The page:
Texas Instruments Inc. Q1 2010 Earnings Call Transcript

Texas Instruments Inc. Q1 2010 Earnings Call Transcript
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Texas Instruments Incorporated (TXN)

Q1 2010 Earnings Call Transcript

April 26, 2010 5:30 pm ET

Executives

Ron Slaymaker – VP and Head of IR

Kevin March – SVP and CFO

Analysts

Christopher Danely – JP Morgan

Tristan Gerra – Robert Baird

Uche Orji – UBS

Shawn Webster – Macquarie

Tore Svanberg – Thomas Weisel Partners

Adam Benjamin – Jefferies

Jim Covello – Goldman Sachs

Srini Pajjuri – CLSA

Sumit Dhanda – Banc of America Securities/Merrill Lynch

Steve Smigie – Raymond James

Ross Seymore – Deutsche Bank

Glen Yeung – Citi

John Pitzer – Credit Suisse

Doug Freedman – Broadpoint

Stacy Rasgon – Sanford Bernstein

Tim Luke – Barclays

Presentation

Operator

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Good day and welcome to Texas Instruments first quarter 2010 earnings call. Today’s conference is being recorded. At this time, I would like to turn the conference over to Ron Slaymaker. Please go ahead, sir.

Ron Slaymaker

Thanks, Vivian. Good afternoon and thank you for joining our first quarter 2010 earnings conference call. As usual, Kevin March, TI’s CFO, is with me today. For any of you who missed the release, you can find it on our website at ti.com/ir. This call is being broadcast live over the web and can be accessed through TI’s website. A replay will be available through the web.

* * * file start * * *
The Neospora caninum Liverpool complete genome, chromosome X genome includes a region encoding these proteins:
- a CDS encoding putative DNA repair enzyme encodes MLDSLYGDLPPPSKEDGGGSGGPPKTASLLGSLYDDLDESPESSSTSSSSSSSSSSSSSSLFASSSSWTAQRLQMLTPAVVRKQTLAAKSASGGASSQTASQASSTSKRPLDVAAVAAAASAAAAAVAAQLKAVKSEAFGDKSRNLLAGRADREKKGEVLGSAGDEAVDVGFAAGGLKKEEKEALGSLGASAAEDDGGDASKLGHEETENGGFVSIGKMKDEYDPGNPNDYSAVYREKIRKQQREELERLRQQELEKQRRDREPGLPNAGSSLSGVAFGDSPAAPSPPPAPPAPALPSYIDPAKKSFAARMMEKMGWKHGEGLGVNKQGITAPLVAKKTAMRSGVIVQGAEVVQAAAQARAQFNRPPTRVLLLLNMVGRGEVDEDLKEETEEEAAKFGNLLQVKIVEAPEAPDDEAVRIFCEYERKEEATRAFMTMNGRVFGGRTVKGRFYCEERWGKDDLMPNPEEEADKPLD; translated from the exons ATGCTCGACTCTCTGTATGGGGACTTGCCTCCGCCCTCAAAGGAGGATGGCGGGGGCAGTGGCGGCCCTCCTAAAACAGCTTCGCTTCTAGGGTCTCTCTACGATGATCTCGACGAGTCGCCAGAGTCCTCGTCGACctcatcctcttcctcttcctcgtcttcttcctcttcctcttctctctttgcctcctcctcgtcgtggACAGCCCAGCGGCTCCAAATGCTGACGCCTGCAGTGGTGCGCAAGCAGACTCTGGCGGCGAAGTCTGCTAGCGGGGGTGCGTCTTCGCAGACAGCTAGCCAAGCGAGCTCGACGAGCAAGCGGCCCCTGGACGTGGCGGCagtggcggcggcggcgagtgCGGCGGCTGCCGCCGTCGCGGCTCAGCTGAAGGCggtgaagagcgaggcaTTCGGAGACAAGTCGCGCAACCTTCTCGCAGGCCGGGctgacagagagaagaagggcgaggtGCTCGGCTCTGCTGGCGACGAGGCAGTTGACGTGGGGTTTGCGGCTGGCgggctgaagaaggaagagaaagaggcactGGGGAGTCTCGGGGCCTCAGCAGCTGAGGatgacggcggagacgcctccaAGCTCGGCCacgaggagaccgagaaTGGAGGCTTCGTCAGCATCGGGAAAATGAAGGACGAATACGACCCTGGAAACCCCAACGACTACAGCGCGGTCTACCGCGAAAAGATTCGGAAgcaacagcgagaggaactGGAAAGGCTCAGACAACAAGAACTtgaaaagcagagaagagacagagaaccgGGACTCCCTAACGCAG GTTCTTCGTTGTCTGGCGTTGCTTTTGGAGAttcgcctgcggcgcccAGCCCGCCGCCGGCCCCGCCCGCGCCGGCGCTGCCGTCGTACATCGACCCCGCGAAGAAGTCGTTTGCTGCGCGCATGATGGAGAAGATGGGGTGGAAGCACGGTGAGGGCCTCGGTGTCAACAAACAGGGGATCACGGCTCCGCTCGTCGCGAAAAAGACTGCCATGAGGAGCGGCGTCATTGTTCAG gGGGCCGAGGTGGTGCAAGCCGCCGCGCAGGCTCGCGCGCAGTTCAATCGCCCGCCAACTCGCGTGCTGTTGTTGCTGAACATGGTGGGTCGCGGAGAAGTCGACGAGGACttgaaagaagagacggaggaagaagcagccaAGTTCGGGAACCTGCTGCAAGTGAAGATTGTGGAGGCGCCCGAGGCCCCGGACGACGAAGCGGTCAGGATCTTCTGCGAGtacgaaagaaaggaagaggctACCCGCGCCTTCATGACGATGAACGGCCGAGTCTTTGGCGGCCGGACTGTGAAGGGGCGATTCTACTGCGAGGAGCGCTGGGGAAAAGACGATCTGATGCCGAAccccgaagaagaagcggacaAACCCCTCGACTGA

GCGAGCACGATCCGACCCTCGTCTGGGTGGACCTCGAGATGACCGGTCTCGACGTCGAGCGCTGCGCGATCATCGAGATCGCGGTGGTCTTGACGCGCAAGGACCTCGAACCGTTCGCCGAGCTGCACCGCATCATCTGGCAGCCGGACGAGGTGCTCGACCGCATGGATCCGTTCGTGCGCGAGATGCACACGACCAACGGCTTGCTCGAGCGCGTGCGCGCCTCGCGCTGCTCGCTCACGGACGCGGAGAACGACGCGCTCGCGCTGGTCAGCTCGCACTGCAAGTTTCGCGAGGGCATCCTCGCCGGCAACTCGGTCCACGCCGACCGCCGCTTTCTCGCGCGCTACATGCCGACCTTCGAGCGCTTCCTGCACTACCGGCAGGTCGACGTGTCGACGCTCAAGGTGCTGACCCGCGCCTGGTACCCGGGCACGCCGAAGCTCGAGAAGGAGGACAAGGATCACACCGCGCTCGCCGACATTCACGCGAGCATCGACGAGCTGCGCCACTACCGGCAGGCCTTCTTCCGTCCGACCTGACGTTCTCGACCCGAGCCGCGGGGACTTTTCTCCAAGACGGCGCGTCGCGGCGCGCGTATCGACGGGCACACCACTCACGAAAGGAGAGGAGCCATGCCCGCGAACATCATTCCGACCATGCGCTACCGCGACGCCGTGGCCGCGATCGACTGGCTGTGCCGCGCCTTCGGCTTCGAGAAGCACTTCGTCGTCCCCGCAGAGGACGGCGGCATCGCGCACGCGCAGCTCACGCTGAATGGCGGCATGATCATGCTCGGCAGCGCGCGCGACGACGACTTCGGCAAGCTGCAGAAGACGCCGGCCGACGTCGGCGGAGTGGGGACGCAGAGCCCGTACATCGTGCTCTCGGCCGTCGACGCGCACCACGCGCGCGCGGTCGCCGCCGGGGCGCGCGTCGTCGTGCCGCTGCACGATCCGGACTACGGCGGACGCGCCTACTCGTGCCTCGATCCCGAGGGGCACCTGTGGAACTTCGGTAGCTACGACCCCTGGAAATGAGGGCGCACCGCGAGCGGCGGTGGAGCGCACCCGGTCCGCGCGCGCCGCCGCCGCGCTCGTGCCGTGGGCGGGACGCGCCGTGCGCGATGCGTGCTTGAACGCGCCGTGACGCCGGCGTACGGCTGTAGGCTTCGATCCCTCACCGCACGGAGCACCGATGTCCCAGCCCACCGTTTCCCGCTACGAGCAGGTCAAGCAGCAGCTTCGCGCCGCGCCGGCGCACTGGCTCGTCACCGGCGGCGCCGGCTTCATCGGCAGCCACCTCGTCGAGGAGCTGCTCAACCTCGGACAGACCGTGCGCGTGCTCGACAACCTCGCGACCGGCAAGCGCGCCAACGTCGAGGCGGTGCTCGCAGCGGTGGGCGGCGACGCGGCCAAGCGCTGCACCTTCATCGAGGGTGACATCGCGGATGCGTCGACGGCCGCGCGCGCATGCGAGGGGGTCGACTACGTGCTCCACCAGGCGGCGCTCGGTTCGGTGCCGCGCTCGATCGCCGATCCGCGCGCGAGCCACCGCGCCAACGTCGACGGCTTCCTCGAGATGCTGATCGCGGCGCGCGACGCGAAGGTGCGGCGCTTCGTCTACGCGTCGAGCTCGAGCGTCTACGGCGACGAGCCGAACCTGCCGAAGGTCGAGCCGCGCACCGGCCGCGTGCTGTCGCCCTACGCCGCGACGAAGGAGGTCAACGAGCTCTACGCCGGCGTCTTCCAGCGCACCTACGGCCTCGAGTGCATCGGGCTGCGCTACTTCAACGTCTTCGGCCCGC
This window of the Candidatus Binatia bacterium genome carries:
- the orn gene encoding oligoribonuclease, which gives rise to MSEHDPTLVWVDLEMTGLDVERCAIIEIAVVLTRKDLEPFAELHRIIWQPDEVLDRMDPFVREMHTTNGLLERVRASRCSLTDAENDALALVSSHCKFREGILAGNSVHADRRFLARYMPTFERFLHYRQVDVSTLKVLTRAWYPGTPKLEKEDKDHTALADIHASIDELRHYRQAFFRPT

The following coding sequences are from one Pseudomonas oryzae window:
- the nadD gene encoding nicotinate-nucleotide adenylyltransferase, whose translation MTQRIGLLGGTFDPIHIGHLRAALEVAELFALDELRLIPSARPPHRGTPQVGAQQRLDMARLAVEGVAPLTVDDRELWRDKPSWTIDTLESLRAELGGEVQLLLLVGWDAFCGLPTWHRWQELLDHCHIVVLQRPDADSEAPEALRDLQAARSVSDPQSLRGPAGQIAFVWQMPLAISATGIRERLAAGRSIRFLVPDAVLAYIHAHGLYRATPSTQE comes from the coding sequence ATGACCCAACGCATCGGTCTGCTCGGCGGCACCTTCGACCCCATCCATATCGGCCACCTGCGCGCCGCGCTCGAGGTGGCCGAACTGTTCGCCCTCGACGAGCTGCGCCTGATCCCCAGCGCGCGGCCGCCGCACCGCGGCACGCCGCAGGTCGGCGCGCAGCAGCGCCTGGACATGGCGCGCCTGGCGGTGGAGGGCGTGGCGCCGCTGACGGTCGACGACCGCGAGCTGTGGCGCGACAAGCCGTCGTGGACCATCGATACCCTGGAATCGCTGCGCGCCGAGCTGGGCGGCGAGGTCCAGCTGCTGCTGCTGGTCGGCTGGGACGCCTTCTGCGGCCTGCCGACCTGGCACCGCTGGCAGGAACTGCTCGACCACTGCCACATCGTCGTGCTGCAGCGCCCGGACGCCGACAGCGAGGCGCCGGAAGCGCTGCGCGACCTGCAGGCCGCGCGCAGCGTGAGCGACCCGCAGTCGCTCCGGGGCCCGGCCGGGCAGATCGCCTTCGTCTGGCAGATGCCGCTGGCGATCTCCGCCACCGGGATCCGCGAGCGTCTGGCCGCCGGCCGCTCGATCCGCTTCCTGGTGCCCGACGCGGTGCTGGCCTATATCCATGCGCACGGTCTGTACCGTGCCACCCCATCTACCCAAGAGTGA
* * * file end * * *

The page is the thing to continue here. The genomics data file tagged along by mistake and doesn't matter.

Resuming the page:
This call will include forward-looking statements that involve risk factors that could cause TI’s results to differ materially from management’s current expectations. We encourage you to review the Safe Harbor statement contained in the earnings release published today as well as TI’s most recent SEC filings for a complete description. Our mid-quarter update to our outlook is scheduled this quarter for June 8th. We expect to narrow or adjust the revenue and earnings guidance ranges as appropriate with this update.

In today’s call, we will address TI’s plan for growth, we will talk about our progress to transform TI to a company-focused on Analog and Embedded Processing, how it’s driving our growth today, and our plans to support growth in the future. We’ll address near-term trends and inventories and lead-time, as well as our strategy for capacity to make sure we are positioned to grow in the years ahead.

Revenue in the first quarter slightly exceeded the high end of our range of expectations. Earnings landed at the top end of our expectations. Demand was strong and broad across end markets and regions, while supply chains across the electronics industry continue to be constrained, and inventories appear to remain lean.

Revenue in the quarter was up 7% sequentially and 54% compared with a year ago. Analog, Embedded Processing, and our core Wireless products, excluding baseband, were TI’s growth drivers in first quarter ’10 and we are investing to accelerate their growth from here. They received about 90% of our R&D investments in the first quarter. These businesses comprised 66% of our first quarter revenue, up from 61% a year ago and 58% in the first quarter of 2008.